• Various responses to the case study and issue will also need to be researched and shared by each student. Once again responses of a religion or those who hold religious belief will need to be thoroughly explained.

We will need a central place for everyone to contribute their research, ideas, perspectives etc. so we build a shared picture. This will allow everyone to have a thorough understanding of the cases studies / issues and aid in the next step – Philosophical Analysis. What we use for this central place will need to be discussed. Some students don’t want to use padlet anymore. Mention has been made of using google docs and/or the community. A combination of both may work.

Part Two: Philosophical Analysis

The study of ethics in philosophy is not about discussing issues based on pre-existing ideas. It is about exploring these issues using philosophical theories and frameworks to guide us, which in turn allows us to bring objectivity to the situation. This then, means we can draw informed evaluative conclusions based on our analysis. This is the other major part of the study over the next few weeks. In order to do this we will need to do the following

  • Research, read and share theories / frameworks that are applicable
  • Run a series of online discussion (both in the community and online) that allow the issue to be analysed using these various frameworks. We will need to use the three main branches of ethics – metaethics, normative ethics and applied ethics. The first allows us to explore how the various viewpoints and beliefs were formed, the second the standards for right and wrong, and the latter to draw conclusions on the contemporary issues we are exploring. Each student will need to contribute to these ongoing discussions using frameworks that apply.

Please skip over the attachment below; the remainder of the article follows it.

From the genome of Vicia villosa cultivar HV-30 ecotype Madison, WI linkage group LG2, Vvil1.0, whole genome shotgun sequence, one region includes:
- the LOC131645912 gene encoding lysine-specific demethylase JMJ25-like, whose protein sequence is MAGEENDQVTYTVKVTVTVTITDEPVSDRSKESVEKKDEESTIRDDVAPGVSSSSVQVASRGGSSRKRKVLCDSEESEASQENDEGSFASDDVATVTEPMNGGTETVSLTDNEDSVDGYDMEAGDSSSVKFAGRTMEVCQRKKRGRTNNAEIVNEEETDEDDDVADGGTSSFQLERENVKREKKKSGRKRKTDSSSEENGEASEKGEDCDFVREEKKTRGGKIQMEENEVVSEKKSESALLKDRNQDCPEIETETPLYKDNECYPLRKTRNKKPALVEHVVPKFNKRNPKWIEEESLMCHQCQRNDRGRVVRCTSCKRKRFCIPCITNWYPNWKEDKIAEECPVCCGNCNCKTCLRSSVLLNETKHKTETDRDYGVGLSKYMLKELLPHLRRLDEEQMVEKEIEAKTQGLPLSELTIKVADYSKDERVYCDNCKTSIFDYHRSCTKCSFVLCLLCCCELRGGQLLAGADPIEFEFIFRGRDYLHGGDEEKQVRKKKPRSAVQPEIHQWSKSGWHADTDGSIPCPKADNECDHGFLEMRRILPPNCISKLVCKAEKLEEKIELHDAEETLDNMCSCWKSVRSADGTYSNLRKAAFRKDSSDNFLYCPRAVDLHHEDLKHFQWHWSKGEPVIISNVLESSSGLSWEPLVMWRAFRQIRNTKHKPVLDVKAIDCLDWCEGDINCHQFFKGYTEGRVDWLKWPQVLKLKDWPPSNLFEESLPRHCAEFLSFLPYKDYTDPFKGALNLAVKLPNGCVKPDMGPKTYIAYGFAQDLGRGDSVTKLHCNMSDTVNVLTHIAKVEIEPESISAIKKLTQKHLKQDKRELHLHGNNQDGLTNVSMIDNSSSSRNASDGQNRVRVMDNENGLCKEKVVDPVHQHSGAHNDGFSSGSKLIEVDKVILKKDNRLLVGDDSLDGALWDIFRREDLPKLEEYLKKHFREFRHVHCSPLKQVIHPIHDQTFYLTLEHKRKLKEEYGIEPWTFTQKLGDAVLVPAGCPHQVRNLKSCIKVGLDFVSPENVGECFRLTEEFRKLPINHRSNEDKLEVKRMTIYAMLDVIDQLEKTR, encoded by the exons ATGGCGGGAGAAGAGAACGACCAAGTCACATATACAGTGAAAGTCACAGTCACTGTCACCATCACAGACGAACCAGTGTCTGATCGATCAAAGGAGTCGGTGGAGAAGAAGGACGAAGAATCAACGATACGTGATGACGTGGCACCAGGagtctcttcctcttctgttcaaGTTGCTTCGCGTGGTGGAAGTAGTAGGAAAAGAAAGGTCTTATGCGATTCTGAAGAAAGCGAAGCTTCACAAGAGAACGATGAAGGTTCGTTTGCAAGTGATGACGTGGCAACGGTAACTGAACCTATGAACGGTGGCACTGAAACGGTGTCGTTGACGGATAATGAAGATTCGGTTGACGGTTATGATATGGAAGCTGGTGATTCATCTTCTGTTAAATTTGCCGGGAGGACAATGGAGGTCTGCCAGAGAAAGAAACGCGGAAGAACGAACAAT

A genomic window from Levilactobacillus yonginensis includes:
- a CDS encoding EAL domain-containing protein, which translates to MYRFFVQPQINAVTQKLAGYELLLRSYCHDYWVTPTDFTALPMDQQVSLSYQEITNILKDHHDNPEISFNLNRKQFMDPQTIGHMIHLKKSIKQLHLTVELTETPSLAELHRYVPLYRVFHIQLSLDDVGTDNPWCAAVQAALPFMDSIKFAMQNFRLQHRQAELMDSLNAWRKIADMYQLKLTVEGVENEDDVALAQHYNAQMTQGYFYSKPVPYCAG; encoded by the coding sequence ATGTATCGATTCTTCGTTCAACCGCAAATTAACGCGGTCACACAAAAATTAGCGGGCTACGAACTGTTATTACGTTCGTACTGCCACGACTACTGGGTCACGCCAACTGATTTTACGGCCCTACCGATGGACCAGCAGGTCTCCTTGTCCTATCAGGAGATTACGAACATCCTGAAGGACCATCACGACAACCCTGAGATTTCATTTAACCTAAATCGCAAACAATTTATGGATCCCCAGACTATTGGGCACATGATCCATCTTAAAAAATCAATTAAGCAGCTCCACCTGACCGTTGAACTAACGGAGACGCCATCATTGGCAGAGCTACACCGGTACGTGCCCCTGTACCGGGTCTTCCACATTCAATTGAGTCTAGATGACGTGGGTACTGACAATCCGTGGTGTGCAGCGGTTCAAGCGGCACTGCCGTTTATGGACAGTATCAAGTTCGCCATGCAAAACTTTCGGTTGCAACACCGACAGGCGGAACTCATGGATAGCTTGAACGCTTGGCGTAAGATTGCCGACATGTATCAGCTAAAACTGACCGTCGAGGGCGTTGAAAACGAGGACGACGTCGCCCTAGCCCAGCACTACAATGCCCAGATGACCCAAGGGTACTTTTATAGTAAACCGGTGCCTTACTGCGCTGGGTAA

• These discussions will be largely evaluative and drive conversation towards an overall conclusion
  • Draw individual conclusions. Draw these together as a group


We use Religious Studies Standard 90826 “Analyse the response of a religious tradition to a contemporary ethical issue” (6 credits).

Students will be assessed on:

  • Considering an issue in detail and breaking it down into its essential features. We will build a common picture of each case study and issue, through ongoing description contribution from each student to a common area (Google Community and Google for example). We need a full and in depth account and each student will be assessed on their individual contribution to that.
  • Consider in detail the response of a religious tradition to an issue and break it down into its essential features. As above but each student is assessed on their individual contribution to developing an understanding of religious viewpoints and reponses
  • Discuss the ethical principles of the response of the religious tradition to the issue.
  • Draw conclusions about the response of the religious tradition to the issue supported by a wide range of evidence (for excellence it needs to address the wider implications)
  • Critically evaluate the response of the religious tradition

All three are assessed through the discussions that are set up to explore why these views are held. Which is where students will be using ethical theories and frameworks to analyse views and beliefs.